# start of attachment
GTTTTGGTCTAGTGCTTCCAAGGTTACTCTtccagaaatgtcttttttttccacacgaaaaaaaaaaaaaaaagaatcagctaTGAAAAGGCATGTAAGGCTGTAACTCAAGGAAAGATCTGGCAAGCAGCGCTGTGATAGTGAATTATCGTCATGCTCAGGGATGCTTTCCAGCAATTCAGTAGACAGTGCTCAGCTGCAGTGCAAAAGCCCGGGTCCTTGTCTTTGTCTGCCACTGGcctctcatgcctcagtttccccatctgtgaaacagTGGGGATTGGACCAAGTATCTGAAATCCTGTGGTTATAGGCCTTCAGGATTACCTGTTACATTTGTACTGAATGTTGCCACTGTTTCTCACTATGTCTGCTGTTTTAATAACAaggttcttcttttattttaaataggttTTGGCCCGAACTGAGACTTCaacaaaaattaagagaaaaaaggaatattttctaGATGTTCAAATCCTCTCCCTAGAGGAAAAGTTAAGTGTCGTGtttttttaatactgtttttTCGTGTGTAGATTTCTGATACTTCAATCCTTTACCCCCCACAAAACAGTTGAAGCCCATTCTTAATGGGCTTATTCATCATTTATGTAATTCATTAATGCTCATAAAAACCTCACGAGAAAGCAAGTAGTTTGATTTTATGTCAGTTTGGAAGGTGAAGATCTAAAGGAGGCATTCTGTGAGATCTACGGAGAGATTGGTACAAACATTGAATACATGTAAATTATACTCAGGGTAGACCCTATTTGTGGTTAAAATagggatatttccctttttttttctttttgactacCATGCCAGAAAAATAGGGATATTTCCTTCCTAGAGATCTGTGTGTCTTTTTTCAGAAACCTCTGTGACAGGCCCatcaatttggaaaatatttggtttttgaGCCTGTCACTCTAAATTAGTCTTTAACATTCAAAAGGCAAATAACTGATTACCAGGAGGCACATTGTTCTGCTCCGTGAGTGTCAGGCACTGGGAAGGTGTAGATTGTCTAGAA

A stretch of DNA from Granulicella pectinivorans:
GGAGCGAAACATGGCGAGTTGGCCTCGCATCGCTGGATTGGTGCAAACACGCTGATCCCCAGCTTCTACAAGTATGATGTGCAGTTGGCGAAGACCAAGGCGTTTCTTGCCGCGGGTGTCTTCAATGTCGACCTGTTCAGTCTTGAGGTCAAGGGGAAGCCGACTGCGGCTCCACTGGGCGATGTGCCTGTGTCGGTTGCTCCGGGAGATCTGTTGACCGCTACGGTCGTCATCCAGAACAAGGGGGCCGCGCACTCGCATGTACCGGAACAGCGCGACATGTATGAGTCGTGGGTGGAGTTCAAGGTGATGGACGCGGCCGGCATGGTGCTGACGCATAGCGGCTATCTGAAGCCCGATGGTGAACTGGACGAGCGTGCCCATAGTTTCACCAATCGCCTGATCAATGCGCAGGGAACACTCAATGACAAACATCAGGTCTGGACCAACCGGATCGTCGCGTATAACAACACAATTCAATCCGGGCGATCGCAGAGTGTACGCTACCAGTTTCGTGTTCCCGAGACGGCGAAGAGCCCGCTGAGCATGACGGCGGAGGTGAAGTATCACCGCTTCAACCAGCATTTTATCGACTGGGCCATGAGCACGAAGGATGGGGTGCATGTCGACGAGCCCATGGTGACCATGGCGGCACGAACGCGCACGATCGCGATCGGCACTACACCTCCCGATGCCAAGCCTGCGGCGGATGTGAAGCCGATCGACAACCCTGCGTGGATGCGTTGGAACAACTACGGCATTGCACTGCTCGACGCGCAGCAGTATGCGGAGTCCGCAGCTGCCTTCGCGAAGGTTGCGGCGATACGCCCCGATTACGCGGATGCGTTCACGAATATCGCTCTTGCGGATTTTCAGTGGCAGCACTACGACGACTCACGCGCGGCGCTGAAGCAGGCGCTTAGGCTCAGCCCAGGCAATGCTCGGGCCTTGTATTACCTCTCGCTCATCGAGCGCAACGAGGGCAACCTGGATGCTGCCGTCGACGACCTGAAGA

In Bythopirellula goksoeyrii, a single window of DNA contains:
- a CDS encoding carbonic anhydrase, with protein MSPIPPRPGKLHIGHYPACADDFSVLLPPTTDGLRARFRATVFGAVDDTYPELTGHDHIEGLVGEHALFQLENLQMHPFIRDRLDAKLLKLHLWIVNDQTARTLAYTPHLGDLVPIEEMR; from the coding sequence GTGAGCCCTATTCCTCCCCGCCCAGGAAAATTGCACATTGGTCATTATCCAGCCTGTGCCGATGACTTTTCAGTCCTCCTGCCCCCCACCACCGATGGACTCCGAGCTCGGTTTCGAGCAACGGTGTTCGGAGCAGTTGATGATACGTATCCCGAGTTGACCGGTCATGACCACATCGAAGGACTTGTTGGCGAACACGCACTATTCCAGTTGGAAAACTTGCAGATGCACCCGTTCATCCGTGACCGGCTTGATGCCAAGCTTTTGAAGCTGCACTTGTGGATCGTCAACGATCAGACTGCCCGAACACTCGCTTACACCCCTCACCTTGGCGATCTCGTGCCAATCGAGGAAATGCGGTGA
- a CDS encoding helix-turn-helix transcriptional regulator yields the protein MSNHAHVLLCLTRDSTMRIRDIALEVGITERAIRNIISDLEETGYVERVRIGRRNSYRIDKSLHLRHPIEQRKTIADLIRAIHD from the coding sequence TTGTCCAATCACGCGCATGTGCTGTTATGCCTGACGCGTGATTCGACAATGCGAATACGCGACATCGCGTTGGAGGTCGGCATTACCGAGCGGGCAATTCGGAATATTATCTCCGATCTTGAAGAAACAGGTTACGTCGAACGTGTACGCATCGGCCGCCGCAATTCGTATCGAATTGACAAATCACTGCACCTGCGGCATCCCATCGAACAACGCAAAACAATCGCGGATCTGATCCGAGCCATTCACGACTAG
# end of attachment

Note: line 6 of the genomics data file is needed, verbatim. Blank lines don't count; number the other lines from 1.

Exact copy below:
- a CDS encoding helix-turn-helix transcriptional regulator yields the protein MSNHAHVLLCLTRDSTMRIRDIALEVGITERAIRNIISDLEETGYVERVRIGRRNSYRIDKSLHLRHPIEQRKTIADLIRAIHD from the coding sequence TTGTCCAATCACGCGCATGTGCTGTTATGCCTGACGCGTGATTCGACAATGCGAATACGCGACATCGCGTTGGAGGTCGGCATTACCGAGCGGGCAATTCGGAATATTATCTCCGATCTTGAAGAAACAGGTTACGTCGAACGTGTACGCATCGGCCGCCGCAATTCGTATCGAATTGACAAATCACTGCACCTGCGGCATCCCATCGAACAACGCAAAACAATCGCGGATCTGATCCGAGCCATTCACGACTAG